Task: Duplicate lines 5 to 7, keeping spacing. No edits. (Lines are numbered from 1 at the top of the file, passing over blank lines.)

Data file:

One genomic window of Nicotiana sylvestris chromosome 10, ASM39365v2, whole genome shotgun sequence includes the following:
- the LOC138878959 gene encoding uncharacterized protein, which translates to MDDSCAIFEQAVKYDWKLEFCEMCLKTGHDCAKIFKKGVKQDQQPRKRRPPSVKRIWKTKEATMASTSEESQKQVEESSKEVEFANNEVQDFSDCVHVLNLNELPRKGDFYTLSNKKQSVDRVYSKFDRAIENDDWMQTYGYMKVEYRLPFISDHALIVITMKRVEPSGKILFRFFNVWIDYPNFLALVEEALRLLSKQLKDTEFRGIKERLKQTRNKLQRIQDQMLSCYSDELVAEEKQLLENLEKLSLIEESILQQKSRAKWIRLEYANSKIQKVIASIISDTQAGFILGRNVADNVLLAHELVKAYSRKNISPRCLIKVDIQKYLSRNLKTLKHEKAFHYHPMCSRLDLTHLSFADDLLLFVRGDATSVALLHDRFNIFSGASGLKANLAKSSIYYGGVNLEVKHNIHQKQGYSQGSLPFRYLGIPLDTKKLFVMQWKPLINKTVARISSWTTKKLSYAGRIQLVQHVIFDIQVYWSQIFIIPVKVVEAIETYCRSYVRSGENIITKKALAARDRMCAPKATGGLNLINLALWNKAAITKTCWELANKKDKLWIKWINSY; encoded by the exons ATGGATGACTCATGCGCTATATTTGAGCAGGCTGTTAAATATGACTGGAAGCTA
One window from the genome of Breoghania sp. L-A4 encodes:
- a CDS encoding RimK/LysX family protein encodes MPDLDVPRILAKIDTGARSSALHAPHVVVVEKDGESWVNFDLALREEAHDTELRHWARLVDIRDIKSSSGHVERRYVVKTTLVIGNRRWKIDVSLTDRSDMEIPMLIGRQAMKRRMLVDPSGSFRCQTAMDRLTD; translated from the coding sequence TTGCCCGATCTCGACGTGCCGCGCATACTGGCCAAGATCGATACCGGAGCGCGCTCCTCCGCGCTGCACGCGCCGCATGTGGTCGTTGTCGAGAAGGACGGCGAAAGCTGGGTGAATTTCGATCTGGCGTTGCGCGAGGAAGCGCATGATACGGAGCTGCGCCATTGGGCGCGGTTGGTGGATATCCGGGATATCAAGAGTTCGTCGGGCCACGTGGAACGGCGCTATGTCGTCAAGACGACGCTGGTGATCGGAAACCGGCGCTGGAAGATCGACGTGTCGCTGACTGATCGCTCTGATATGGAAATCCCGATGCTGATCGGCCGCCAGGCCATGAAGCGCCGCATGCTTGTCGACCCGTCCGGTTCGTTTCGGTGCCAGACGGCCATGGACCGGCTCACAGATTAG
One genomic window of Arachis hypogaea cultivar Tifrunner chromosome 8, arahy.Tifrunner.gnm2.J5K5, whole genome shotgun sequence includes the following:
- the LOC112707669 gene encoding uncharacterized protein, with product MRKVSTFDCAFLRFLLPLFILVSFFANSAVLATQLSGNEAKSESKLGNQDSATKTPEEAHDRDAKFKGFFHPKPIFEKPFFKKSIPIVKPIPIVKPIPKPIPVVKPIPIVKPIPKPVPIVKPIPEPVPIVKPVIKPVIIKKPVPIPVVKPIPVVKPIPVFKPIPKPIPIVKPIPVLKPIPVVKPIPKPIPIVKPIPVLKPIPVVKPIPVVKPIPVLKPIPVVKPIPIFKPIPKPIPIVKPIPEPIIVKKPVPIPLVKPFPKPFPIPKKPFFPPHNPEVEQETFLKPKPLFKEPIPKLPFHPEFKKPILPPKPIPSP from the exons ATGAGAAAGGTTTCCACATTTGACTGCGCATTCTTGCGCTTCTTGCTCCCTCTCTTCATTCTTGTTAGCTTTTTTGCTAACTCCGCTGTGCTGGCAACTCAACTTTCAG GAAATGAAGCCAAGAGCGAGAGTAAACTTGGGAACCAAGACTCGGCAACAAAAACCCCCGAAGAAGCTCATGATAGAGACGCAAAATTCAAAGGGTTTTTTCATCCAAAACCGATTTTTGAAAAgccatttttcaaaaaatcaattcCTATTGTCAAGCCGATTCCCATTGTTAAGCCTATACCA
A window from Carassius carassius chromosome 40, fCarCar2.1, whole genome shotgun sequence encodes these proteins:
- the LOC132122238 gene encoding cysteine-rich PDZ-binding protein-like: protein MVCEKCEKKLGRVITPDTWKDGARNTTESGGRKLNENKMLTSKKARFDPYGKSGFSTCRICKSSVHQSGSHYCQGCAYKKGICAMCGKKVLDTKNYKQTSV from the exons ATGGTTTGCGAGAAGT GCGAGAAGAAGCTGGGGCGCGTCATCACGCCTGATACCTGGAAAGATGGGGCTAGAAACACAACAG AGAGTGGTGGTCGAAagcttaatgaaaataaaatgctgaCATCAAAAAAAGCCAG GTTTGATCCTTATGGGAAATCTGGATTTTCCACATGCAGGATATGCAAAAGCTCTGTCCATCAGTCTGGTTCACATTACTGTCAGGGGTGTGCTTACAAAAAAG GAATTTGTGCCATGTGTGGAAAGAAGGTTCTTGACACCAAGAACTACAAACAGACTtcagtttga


One genomic window of Arachis hypogaea cultivar Tifrunner chromosome 8, arahy.Tifrunner.gnm2.J5K5, whole genome shotgun sequence includes the following:
- the LOC112707669 gene encoding uncharacterized protein, with product MRKVSTFDCAFLRFLLPLFILVSFFANSAVLATQLSGNEAKSESKLGNQDSATKTPEEAHDRDAKFKGFFHPKPIFEKPFFKKSIPIVKPIPIVKPIPKPIPVVKPIPIVKPIPKPVPIVKPIPEPVPIVKPVIKPVIIKKPVPIPVVKPIPVVKPIPVFKPIPKPIPIVKPIPVLKPIPVVKPIPKPIPIVKPIPVLKPIPVVKPIPVVKPIPVLKPIPVVKPIPIFKPIPKPIPIVKPIPEPIIVKKPVPIPLVKPFPKPFPIPKKPFFPPHNPEVEQETFLKPKPLFKEPIPKLPFHPEFKKPILPPKPIPSP from the exons ATGAGAAAGGTTTCCACATTTGACTGCGCATTCTTGCGCTTCTTGCTCCCTCTCTTCATTCTTGTTAGCTTTTTTGCTAACTCCGCTGTGCTGGCAACTCAACTTTCAG GAAATGAAGCCAAGAGCGAGAGTAAACTTGGGAACCAAGACTCGGCAACAAAAACCCCCGAAGAAGCTCATGATAGAGACGCAAAATTCAAAGGGTTTTTTCATCCAAAACCGATTTTTGAAAAgccatttttcaaaaaatcaattcCTATTGTCAAGCCGATTCCCATTGTTAAGCCTATACCA
A window from Carassius carassius chromosome 40, fCarCar2.1, whole genome shotgun sequence encodes these proteins: